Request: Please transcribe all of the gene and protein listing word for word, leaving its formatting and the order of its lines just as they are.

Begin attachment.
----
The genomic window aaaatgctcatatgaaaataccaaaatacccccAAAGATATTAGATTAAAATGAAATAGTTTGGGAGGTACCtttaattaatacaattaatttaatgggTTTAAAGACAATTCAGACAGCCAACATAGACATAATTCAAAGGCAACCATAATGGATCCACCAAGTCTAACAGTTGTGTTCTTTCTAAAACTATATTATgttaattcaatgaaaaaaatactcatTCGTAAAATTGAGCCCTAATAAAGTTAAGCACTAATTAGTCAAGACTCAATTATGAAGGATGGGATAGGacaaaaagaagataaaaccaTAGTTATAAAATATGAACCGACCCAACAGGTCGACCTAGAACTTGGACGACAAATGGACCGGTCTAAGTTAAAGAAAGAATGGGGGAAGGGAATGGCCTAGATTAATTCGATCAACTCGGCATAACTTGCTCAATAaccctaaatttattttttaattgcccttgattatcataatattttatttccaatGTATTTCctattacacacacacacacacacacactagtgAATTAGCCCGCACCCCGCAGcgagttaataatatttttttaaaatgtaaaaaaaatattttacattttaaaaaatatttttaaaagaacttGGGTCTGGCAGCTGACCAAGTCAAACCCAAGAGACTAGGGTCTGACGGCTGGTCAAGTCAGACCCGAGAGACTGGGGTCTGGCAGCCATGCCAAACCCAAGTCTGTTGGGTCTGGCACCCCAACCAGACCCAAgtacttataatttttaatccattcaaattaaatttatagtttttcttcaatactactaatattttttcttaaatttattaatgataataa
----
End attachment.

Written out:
The genomic window aaaatgctcatatgaaaataccaaaatacccccAAAGATATTAGATTAAAATGAAATAGTTTGGGAGGTACCtttaattaatacaattaatttaatgggTTTAAAGACAATTCAGACAGCCAACATAGACATAATTCAAAGGCAACCATAATGGATCCACCAAGTCTAACAGTTGTGTTCTTTCTAAAACTATATTATgttaattcaatgaaaaaaatactcatTCGTAAAATTGAGCCCTAATAAAGTTAAGCACTAATTAGTCAAGACTCAATTATGAAGGATGGGATAGGacaaaaagaagataaaaccaTAGTTATAAAATATGAACCGACCCAACAGGTCGACCTAGAACTTGGACGACAAATGGACCGGTCTAAGTTAAAGAAAGAATGGGGGAAGGGAATGGCCTAGATTAATTCGATCAACTCGGCATAACTTGCTCAATAaccctaaatttattttttaattgcccttgattatcataatattttatttccaatGTATTTCctattacacacacacacacacacacactagtgAATTAGCCCGCACCCCGCAGcgagttaataatatttttttaaaatgtaaaaaaaatattttacattttaaaaaatatttttaaaagaacttGGGTCTGGCAGCTGACCAAGTCAAACCCAAGAGACTAGGGTCTGACGGCTGGTCAAGTCAGACCCGAGAGACTGGGGTCTGGCAGCCATGCCAAACCCAAGTCTGTTGGGTCTGGCACCCCAACCAGACCCAAgtacttataatttttaatccattcaaattaaatttatagtttttcttcaatactactaatattttttcttaaatttattaatgataataa